The Mother Of All Stage Mothers
In 1957 a woman wrote a memoir biting the hand that fed her. She was Rose Louise Hovick, born in Seattle, and her thrice-married mother Rose changed Louise and her sister June’s birth certificates to avoid child labour laws before dragging them off around the country with an army of virtually kidnapped children to work the vaudeville circuit. But this was just as vaudeville was starting to die and the Great Depression hit America. Bookings were hard to find and the sisters, permanently pegged at age 10 although they were growing into young women, sang and danced in a terrible act that was old-fashioned even before they started.
Their mother was a force of nature, determined to get them to the big time. She put all her effort into promoting ‘Baby June’ and ignored Louise, whom she felt had no talent. Rose promised they would all settle down when June was famous, but the big time never beckoned. Rose lost her man, who finally gave up on her, and her daughter, when June, now 15, ran off with one of the male dancers. Left with Louise, they found themselves relegated to the dingy, regularly-raided burlesque houses, where Louise became a stripper.
But Louise became the greatest stripper of all time, and Gypsy Rose Lee was born. Her memoir formed the basis of a show written in 1959 by Jule Style and Stephen Sondheim. There’s a second memoir called ‘The February House’, about what happened when Gypsy Rose Lee shared a house with WH Auden, Benjamin Britten, Paul and Jane Bowles (!)
Meanwhile the show ‘Gypsy’ became legendary. Written for foghorn-voiced Ethel Merman, it was filmed with Natalie Wood and the remarkable Rosalind Russell. It’s a great story, and many years later it was remade less successfully with Bette Midler, but along the way it lost a lot of its bite. After all, this was about a selfish, driven woman who lived out her own life through her children, destroying their chances of education and happiness, creating in the process a hardened stripping star, even though ‘Baby June’ went on to become June Havoc, the actress.
Without the darkness in the tale it’s just another showbiz disaster story, of course. I’d seen it in 1973 at the Piccadilly Theatre with Angela Lansbury and Zan Charisse, Cyd Charisse’s daughter. Now Imelda Stanton has done something quite astonishing, darkening the entire show without changing a word of the script, and in this new incarnation at the Savoy Theatre she reduces the audience to tears. The critics have already said this is the performance of a lifetime, but it’s also a cautionary fable about celebrity.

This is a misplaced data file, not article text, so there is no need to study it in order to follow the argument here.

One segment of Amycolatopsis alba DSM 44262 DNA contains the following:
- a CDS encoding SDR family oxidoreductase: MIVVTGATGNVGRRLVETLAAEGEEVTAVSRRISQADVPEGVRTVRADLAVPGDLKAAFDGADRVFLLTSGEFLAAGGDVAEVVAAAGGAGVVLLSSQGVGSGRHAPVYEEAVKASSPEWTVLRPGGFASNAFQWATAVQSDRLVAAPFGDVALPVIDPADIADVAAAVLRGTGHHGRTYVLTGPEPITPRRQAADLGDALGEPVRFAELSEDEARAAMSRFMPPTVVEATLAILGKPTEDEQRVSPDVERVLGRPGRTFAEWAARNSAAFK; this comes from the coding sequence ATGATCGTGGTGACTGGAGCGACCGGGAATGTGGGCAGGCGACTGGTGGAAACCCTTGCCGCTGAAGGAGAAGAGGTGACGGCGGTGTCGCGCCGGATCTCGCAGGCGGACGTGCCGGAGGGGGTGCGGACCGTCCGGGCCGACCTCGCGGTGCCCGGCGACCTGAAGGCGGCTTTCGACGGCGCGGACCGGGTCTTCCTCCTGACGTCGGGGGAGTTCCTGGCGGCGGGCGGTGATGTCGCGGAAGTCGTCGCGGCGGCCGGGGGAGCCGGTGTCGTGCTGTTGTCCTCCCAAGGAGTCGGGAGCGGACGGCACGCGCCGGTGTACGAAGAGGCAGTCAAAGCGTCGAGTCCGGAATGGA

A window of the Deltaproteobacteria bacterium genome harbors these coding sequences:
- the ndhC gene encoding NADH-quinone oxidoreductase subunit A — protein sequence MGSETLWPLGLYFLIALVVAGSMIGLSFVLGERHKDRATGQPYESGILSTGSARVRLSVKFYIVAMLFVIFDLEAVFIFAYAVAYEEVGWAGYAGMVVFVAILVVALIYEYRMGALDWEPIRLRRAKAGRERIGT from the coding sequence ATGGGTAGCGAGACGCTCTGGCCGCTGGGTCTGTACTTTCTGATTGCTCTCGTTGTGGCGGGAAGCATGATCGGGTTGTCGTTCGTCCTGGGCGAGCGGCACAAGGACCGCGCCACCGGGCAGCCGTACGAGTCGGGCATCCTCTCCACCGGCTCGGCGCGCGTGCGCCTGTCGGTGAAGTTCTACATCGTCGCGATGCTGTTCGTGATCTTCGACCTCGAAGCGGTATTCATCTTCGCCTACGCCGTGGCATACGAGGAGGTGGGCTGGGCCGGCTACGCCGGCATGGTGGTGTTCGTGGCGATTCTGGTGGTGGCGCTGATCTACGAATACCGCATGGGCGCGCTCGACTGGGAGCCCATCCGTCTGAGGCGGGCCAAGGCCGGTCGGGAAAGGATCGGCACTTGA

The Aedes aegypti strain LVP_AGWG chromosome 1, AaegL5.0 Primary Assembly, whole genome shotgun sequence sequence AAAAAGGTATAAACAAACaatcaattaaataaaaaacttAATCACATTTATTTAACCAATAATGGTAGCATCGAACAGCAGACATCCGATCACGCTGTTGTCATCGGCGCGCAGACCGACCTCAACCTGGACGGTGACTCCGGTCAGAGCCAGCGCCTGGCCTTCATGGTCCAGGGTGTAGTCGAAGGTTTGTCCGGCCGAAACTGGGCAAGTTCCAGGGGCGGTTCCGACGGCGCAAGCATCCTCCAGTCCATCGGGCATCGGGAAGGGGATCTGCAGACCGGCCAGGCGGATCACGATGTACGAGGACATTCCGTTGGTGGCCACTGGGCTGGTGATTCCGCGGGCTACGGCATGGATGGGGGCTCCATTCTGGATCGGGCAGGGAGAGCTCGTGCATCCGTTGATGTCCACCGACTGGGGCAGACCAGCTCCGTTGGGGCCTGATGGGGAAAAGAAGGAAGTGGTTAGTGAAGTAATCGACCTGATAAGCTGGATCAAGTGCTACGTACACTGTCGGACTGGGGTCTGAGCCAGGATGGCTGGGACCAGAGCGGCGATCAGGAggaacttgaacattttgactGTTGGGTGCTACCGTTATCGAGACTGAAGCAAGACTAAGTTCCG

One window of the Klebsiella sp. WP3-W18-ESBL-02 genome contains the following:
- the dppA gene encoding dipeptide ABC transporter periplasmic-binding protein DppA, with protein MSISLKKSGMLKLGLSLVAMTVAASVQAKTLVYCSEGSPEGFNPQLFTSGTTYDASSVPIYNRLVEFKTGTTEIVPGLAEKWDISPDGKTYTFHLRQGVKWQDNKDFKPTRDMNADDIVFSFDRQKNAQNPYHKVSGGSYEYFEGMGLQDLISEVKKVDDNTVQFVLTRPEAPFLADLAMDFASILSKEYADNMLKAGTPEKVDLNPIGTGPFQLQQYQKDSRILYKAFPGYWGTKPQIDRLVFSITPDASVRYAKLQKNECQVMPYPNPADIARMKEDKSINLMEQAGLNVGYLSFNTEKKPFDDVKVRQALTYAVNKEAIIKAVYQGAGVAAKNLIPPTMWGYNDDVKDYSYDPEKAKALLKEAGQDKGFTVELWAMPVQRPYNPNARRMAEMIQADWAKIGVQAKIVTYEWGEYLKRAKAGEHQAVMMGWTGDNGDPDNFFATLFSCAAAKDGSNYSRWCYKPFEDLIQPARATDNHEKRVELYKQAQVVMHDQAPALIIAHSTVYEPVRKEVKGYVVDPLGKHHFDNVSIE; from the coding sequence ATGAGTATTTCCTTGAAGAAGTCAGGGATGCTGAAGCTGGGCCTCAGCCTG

I’m not a fan of jazz-hand musicals – they need an edge or a really good story to get me interested, and here everything works together in perfection. Staunton takes a chance playing Rose as a cross between Mother Courage and a borderline psychotic, an Oedipal stage mother from hell, her hands clawing and shaking at her horrified children. She steals abandoned kids off the streets for her act, haunted by the memory of her own mother walking out, living in fear of not working. At the end, in the final number ‘Mama’s Turn’, she breaks down on stage in such a state of schizophrenic distress that you want to go and comfort her.
This wasn’t to be the only time Sondheim got involved with a show that ended in a nervous breakdown. In ‘Follies’, coincidentally being staged as a one-off in London with a raft of stars this month, the play closes with its failed hero suffering an uncomfortable onstage collapse. Sondheim has written about his own difficulties with his mother and you can see what attracted him to such dark material.
‘Gypsy’ is booking until July at the Savoy. Treat yourself to a pre-show cocktail at the Savoy Hotel; you might need it.